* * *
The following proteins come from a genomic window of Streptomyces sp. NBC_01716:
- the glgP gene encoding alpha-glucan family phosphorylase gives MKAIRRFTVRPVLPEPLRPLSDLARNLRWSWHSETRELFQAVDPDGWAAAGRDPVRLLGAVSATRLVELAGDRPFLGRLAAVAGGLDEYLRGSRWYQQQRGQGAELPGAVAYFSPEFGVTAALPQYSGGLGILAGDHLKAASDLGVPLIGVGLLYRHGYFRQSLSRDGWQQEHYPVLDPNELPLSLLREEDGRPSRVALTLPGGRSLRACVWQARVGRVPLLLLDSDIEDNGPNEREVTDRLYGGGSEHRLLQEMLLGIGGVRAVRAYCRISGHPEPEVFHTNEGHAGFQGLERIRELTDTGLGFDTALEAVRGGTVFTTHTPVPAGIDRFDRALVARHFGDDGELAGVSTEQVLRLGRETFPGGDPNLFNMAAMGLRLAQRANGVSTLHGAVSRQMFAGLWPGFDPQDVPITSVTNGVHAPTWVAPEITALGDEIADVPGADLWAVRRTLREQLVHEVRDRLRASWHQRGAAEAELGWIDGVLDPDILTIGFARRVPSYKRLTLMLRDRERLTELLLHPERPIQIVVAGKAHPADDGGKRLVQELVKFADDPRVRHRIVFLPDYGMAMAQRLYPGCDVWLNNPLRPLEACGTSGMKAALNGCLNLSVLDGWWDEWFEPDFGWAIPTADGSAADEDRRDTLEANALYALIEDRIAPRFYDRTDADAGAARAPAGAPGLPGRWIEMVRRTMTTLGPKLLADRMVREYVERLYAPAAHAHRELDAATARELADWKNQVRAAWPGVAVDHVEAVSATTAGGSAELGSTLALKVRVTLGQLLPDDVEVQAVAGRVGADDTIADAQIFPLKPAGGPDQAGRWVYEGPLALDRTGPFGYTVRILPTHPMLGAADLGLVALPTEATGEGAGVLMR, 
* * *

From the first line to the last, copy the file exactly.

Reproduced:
The following proteins come from a genomic window of Streptomyces sp. NBC_01716:
- the glgP gene encoding alpha-glucan family phosphorylase gives MKAIRRFTVRPVLPEPLRPLSDLARNLRWSWHSETRELFQAVDPDGWAAAGRDPVRLLGAVSATRLVELAGDRPFLGRLAAVAGGLDEYLRGSRWYQQQRGQGAELPGAVAYFSPEFGVTAALPQYSGGLGILAGDHLKAASDLGVPLIGVGLLYRHGYFRQSLSRDGWQQEHYPVLDPNELPLSLLREEDGRPSRVALTLPGGRSLRACVWQARVGRVPLLLLDSDIEDNGPNEREVTDRLYGGGSEHRLLQEMLLGIGGVRAVRAYCRISGHPEPEVFHTNEGHAGFQGLERIRELTDTGLGFDTALEAVRGGTVFTTHTPVPAGIDRFDRALVARHFGDDGELAGVSTEQVLRLGRETFPGGDPNLFNMAAMGLRLAQRANGVSTLHGAVSRQMFAGLWPGFDPQDVPITSVTNGVHAPTWVAPEITALGDEIADVPGADLWAVRRTLREQLVHEVRDRLRASWHQRGAAEAELGWIDGVLDPDILTIGFARRVPSYKRLTLMLRDRERLTELLLHPERPIQIVVAGKAHPADDGGKRLVQELVKFADDPRVRHRIVFLPDYGMAMAQRLYPGCDVWLNNPLRPLEACGTSGMKAALNGCLNLSVLDGWWDEWFEPDFGWAIPTADGSAADEDRRDTLEANALYALIEDRIAPRFYDRTDADAGAARAPAGAPGLPGRWIEMVRRTMTTLGPKLLADRMVREYVERLYAPAAHAHRELDAATARELADWKNQVRAAWPGVAVDHVEAVSATTAGGSAELGSTLALKVRVTLGQLLPDDVEVQAVAGRVGADDTIADAQIFPLKPAGGPDQAGRWVYEGPLALDRTGPFGYTVRILPTHPMLGAADLGLVALPTEATGEGAGVLMR, 